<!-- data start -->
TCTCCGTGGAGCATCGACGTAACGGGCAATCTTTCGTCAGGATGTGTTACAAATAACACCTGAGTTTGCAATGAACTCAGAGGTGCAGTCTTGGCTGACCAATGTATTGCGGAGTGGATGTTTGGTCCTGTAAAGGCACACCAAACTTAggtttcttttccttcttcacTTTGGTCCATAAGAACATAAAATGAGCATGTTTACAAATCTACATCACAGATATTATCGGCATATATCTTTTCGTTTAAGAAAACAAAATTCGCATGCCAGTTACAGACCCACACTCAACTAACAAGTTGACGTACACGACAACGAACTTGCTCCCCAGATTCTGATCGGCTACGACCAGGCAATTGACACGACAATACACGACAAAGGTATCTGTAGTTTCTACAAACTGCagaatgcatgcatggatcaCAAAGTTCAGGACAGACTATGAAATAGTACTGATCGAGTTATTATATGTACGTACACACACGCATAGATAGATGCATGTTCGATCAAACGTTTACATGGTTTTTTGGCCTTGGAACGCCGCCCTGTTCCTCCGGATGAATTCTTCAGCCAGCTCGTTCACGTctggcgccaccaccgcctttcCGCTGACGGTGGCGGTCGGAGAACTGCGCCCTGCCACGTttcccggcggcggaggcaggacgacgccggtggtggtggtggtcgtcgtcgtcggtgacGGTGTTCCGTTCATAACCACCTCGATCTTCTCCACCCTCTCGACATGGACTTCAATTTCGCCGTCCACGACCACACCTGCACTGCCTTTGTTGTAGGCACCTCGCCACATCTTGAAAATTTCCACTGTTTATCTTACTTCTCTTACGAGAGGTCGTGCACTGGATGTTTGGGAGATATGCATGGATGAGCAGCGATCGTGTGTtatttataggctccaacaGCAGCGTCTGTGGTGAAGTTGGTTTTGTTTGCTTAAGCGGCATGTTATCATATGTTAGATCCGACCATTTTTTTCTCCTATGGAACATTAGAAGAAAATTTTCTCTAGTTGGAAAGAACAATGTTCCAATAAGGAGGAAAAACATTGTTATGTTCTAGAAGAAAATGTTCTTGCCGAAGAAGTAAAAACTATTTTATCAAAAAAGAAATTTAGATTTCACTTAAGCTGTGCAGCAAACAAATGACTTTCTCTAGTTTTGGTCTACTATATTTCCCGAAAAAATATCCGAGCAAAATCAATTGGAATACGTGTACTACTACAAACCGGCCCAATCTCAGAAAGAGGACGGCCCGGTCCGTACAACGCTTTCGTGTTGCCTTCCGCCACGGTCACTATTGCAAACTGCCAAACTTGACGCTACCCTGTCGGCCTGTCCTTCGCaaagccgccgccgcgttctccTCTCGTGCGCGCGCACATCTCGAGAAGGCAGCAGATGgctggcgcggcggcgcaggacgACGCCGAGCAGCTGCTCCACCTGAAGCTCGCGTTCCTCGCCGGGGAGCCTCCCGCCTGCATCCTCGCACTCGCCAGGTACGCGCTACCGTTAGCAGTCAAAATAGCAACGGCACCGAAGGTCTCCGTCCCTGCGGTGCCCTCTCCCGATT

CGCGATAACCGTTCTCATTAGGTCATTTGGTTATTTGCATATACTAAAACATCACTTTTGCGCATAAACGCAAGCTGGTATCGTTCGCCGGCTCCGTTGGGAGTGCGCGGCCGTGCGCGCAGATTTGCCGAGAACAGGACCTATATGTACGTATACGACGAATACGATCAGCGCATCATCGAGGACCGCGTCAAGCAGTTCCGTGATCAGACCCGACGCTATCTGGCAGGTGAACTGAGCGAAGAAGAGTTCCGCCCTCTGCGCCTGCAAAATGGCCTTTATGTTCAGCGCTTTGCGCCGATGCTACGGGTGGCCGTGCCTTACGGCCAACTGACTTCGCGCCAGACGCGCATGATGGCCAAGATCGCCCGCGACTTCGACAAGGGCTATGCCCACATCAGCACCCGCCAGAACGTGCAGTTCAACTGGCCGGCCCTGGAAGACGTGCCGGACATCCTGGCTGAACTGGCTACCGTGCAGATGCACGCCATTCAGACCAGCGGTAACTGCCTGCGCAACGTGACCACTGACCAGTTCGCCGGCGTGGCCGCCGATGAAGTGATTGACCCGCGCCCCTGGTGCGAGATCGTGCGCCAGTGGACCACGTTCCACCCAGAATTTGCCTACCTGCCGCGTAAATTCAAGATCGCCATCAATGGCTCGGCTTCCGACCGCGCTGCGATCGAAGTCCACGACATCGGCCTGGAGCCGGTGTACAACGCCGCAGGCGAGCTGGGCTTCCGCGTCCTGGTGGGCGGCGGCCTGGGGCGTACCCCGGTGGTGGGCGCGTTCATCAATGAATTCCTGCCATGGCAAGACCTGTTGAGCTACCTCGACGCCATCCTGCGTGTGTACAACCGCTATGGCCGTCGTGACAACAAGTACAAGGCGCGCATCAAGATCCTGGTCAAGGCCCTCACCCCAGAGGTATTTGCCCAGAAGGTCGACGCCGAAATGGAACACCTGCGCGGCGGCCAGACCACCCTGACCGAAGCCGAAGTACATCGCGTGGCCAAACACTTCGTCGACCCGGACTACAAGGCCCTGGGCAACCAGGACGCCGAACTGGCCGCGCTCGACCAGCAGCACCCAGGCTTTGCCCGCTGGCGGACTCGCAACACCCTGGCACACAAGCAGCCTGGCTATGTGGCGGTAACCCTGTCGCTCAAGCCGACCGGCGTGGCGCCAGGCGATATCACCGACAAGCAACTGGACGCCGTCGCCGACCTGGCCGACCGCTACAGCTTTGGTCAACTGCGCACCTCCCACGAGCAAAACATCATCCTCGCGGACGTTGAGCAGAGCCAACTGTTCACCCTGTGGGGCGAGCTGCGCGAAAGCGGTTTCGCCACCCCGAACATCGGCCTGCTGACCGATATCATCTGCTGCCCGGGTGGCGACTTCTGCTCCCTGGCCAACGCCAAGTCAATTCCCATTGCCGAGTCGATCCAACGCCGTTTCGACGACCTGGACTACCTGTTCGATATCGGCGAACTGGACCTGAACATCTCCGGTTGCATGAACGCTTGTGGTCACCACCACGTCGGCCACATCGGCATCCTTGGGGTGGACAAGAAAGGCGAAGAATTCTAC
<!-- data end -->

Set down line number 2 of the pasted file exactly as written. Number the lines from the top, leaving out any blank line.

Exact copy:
CGCGATAACCGTTCTCATTAGGTCATTTGGTTATTTGCATATACTAAAACATCACTTTTGCGCATAAACGCAAGCTGGTATCGTTCGCCGGCTCCGTTGGGAGTGCGCGGCCGTGCGCGCAGATTTGCCGAGAACAGGACCTATATGTACGTATACGACGAATACGATCAGCGCATCATCGAGGACCGCGTCAAGCAGTTCCGTGATCAGACCCGACGCTATCTGGCAGGTGAACTGAGCGAAGAAGAGTTCCGCCCTCTGCGCCTGCAAAATGGCCTTTATGTTCAGCGCTTTGCGCCGATGCTACGGGTGGCCGTGCCTTACGGCCAACTGACTTCGCGCCAGACGCGCATGATGGCCAAGATCGCCCGCGACTTCGACAAGGGCTATGCCCACATCAGCACCCGCCAGAACGTGCAGTTCAACTGGCCGGCCCTGGAAGACGTGCCGGACATCCTGGCTGAACTGGCTACCGTGCAGATGCACGCCATTCAGACCAGCGGTAACTGCCTGCGCAACGTGACCACTGACCAGTTCGCCGGCGTGGCCGCCGATGAAGTGATTGACCCGCGCCCCTGGTGCGAGATCGTGCGCCAGTGGACCACGTTCCACCCAGAATTTGCCTACCTGCCGCGTAAATTCAAGATCGCCATCAATGGCTCGGCTTCCGACCGCGCTGCGATCGAAGTCCACGACATCGGCCTGGAGCCGGTGTACAACGCCGCAGGCGAGCTGGGCTTCCGCGTCCTGGTGGGCGGCGGCCTGGGGCGTACCCCGGTGGTGGGCGCGTTCATCAATGAATTCCTGCCATGGCAAGACCTGTTGAGCTACCTCGACGCCATCCTGCGTGTGTACAACCGCTATGGCCGTCGTGACAACAAGTACAAGGCGCGCATCAAGATCCTGGTCAAGGCCCTCACCCCAGAGGTATTTGCCCAGAAGGTCGACGCCGAAATGGAACACCTGCGCGGCGGCCAGACCACCCTGACCGAAGCCGAAGTACATCGCGTGGCCAAACACTTCGTCGACCCGGACTACAAGGCCCTGGGCAACCAGGACGCCGAACTGGCCGCGCTCGACCAGCAGCACCCAGGCTTTGCCCGCTGGCGGACTCGCAACACCCTGGCACACAAGCAGCCTGGCTATGTGGCGGTAACCCTGTCGCTCAAGCCGACCGGCGTGGCGCCAGGCGATATCACCGACAAGCAACTGGACGCCGTCGCCGACCTGGCCGACCGCTACAGCTTTGGTCAACTGCGCACCTCCCACGAGCAAAACATCATCCTCGCGGACGTTGAGCAGAGCCAACTGTTCACCCTGTGGGGCGAGCTGCGCGAAAGCGGTTTCGCCACCCCGAACATCGGCCTGCTGACCGATATCATCTGCTGCCCGGGTGGCGACTTCTGCTCCCTGGCCAACGCCAAGTCAATTCCCATTGCCGAGTCGATCCAACGCCGTTTCGACGACCTGGACTACCTGTTCGATATCGGCGAACTGGACCTGAACATCTCCGGTTGCATGAACGCTTGTGGTCACCACCACGTCGGCCACATCGGCATCCTTGGGGTGGACAAGAAAGGCGAAGAATTCTAC